Shaeer’s Technique: A Minimally Invasive Procedure for Monsplasty and Revealing the Concealed Penis

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Abstract

Background:

A concealed penis is a condition where part of the penis is invisible below the surface of the prepubic skin. Dermolipectomy can correct this condition, although it involves a long abdominal crease incision, or infrapubic incision around the base of the penis, and a possibility for genital lymphedema. This study describes Shaeer’s technique, a minimally invasive method for revealing the concealed penis.

Methods:

A 1- to 2-cm-long incision was cut over the anterior superior iliac spine (ASIS) on either side. A long curved blunt forceps was inserted from one incision, down to the base of the penis and then up to the contralateral ASIS. A 5-mm wide nonabsorbable tape was picked up by the forceps from 1 incision and pulled through to emerge from the other. Pulling on the tape cephalad pulled the mons pubis and revealed the penis. The tape was sutured to the periosteum overlying the ASIS on either side. Patients were followed up for 18 months for penile length, complications, and overall satisfaction.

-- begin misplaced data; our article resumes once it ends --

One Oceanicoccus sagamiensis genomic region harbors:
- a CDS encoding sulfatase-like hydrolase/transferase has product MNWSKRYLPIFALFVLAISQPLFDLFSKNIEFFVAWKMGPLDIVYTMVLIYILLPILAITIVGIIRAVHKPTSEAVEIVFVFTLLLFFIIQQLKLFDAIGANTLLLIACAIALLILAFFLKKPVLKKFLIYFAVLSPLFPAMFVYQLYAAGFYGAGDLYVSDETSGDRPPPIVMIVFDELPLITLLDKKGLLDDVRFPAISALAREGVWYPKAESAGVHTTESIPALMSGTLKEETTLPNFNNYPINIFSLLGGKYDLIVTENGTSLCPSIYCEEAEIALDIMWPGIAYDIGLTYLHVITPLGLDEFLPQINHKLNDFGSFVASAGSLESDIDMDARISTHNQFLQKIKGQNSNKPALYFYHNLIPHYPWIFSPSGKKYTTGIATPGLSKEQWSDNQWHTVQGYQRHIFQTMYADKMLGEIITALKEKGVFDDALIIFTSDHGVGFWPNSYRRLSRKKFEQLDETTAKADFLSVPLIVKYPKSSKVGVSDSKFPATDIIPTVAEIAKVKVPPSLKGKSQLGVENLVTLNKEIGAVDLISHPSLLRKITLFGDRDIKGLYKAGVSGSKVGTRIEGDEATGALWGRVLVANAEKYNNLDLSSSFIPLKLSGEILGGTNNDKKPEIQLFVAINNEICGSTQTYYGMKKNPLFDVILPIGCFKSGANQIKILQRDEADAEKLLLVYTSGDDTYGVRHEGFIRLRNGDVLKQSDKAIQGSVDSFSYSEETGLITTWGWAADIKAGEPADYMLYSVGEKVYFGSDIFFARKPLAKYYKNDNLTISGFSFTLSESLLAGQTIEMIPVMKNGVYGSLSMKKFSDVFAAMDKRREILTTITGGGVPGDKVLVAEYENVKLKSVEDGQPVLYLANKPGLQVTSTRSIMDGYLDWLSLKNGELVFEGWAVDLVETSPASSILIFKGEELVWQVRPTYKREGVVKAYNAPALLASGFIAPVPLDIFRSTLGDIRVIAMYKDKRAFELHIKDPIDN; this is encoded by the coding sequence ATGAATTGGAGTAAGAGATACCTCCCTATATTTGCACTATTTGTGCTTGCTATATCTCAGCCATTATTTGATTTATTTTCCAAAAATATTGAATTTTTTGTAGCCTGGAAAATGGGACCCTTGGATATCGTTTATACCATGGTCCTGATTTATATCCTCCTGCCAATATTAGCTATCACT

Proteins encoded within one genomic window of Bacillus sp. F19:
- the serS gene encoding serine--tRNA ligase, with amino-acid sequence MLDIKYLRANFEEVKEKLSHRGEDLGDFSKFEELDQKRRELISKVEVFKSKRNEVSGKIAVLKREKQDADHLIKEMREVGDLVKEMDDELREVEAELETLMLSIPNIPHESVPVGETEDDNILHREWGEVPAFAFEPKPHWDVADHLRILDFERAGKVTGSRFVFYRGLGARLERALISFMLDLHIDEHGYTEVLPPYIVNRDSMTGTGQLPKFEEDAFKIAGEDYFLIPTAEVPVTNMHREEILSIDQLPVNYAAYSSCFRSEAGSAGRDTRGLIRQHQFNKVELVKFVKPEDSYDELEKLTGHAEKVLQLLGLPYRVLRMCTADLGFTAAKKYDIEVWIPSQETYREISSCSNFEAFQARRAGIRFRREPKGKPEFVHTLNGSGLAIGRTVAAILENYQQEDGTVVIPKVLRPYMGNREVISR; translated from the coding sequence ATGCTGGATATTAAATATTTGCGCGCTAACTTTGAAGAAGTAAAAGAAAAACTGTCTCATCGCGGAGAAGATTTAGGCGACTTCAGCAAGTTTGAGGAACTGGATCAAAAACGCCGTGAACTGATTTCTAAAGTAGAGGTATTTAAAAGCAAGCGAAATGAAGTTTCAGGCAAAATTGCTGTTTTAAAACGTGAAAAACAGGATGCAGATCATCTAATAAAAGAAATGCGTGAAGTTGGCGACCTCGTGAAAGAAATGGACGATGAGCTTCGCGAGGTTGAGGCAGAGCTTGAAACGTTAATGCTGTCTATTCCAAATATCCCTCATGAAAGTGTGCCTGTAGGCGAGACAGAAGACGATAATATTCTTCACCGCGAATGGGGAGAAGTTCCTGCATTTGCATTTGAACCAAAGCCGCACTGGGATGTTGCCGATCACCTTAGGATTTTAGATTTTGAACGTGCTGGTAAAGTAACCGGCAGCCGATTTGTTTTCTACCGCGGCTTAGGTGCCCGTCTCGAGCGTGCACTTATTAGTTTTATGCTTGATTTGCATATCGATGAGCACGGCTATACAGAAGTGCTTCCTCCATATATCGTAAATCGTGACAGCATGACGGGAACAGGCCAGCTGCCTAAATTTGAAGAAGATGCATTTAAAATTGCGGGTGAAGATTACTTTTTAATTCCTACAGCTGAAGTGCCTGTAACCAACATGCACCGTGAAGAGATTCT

Results:

Twenty patients were operated upon. Preoperatively, flaccid visible length was 3 ± 0.9 cm, and erect visible length was 8 ± 4.6 cm. Postoperatively, the flaccid visible length was 7.1 ± 2.1 cm, with a 57.9% improvement in length (P < 0.0001). Erect visible length was 11.8 ± 2.1 cm, with a 32% improvement in length (P < 0.0001). Length gain was maintained for 18 months.

Conclusion:

Shaeer’s technique is a minimally invasive, short, and simple procedure for monsplasty and revealing the concealed penis.

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